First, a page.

Lacremae Rerum

From one language to the other the most confusing subject to learn is prepositions: there are no correspondences between them. Is this why a quantity of ink was spilled over translating Virgil’s “tears for things?” I guess preposition could be at the heart of the problem. Although choosing between for and of seems like a strange issue: things do not really cry.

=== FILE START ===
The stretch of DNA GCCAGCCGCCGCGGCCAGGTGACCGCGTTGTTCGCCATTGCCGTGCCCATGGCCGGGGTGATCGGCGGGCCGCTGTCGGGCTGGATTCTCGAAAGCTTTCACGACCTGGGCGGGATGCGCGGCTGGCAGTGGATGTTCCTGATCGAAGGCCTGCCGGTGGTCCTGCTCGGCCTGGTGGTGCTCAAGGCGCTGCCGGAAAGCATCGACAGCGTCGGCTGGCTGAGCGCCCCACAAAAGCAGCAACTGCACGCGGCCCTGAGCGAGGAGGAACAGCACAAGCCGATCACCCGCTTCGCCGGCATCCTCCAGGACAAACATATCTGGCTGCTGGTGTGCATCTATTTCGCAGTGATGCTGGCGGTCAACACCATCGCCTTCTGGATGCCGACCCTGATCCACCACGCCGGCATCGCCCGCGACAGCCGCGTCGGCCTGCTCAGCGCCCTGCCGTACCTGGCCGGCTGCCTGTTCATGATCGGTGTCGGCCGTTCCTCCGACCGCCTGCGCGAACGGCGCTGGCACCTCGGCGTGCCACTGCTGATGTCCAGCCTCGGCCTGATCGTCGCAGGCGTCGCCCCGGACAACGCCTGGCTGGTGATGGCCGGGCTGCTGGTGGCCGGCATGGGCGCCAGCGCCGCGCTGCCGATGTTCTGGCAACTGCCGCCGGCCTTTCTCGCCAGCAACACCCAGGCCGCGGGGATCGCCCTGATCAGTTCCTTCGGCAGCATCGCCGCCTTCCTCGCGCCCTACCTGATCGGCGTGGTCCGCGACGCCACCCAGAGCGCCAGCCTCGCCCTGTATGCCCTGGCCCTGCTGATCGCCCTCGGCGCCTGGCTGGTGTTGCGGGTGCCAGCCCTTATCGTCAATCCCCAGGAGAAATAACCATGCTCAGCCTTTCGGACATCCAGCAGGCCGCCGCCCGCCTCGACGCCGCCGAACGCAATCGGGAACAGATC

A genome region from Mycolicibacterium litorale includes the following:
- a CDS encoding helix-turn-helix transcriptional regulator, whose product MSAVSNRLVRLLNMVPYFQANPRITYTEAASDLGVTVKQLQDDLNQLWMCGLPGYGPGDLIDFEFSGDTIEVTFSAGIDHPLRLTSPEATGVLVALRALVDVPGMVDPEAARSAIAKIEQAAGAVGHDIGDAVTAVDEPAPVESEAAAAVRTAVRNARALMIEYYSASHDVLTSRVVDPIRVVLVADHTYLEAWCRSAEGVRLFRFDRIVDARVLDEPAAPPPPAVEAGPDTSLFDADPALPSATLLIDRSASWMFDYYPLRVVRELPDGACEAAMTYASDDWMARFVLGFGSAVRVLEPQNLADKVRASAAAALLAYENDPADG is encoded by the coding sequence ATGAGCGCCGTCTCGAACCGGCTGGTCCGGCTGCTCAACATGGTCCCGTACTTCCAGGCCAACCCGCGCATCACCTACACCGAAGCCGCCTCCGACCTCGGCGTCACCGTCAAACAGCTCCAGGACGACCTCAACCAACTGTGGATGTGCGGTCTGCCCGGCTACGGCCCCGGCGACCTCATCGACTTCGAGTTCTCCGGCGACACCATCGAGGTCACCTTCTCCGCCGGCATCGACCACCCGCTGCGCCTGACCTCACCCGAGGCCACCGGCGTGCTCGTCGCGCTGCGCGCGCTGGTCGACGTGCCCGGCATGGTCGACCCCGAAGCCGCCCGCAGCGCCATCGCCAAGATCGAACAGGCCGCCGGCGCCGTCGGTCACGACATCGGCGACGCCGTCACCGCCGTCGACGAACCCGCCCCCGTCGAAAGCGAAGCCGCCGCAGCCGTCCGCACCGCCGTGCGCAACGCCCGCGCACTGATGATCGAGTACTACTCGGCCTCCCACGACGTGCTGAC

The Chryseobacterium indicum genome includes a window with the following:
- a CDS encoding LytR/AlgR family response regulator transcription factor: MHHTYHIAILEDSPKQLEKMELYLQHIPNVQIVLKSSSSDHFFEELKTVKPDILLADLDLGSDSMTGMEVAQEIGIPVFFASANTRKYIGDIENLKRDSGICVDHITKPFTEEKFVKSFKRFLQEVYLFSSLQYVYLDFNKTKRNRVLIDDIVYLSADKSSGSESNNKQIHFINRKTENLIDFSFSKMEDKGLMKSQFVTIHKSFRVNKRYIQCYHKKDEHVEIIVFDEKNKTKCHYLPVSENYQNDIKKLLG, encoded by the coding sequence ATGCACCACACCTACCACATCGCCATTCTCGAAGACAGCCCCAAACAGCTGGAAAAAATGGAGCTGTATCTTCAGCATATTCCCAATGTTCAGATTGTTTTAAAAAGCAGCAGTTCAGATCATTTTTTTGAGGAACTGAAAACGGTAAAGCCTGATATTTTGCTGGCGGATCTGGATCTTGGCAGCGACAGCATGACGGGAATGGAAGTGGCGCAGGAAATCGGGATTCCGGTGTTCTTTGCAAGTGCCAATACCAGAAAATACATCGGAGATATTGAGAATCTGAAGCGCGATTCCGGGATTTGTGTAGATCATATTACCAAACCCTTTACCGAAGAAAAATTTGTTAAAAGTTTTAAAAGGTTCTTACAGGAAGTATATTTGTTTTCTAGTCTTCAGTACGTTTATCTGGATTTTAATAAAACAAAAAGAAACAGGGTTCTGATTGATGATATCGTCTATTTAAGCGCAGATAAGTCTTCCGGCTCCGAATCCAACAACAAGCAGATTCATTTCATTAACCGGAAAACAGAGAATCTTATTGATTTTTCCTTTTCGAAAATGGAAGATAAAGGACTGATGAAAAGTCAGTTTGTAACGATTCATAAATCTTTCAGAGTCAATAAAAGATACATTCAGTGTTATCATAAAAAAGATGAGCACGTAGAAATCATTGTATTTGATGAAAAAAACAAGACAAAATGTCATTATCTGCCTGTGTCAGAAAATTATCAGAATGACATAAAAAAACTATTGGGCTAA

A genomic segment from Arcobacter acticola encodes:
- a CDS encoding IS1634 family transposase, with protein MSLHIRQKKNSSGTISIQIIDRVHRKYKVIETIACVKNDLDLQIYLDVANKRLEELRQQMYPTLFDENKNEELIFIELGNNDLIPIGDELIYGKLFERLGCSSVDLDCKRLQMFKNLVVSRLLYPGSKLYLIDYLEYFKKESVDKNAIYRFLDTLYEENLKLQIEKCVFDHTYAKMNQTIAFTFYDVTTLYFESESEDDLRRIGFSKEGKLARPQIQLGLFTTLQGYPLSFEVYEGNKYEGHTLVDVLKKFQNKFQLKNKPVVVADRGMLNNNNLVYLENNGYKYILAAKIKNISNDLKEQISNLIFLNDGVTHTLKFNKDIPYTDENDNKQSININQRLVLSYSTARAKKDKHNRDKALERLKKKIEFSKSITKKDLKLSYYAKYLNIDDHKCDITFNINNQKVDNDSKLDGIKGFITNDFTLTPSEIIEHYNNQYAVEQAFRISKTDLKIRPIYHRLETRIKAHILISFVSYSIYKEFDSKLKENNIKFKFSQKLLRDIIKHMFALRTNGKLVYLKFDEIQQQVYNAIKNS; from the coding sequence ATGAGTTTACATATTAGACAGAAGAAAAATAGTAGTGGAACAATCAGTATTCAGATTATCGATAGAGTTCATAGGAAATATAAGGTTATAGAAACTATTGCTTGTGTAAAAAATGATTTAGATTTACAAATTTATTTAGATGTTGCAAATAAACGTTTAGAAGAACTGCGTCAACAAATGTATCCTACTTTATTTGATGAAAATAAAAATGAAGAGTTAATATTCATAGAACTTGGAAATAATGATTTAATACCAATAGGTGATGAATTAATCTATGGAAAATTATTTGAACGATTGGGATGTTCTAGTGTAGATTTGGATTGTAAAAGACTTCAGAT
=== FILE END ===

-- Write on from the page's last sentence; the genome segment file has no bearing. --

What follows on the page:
Nevertheless, there is an order of things, like Hallmark cards, that has a potential for touching various sentimental cords in our bosom, and therefore should merit an appelation of tearful, or capable of invoking sad thoughts. Undoubtedly, the French Revolution left in its wake such hot buttons that vie with antiquity for the emotional pool of those given to contemplation. A new unfathomable pool was created, stretching from sublime to ridiculous and back to sublime, which even the Romantic XIX century failed to drain. Tearful things were left for us to muse over, weighing thoughtfully prepositions, moving words on page, words about tears and their things. It’s not easy to find the right preposition there, especially when there is none.


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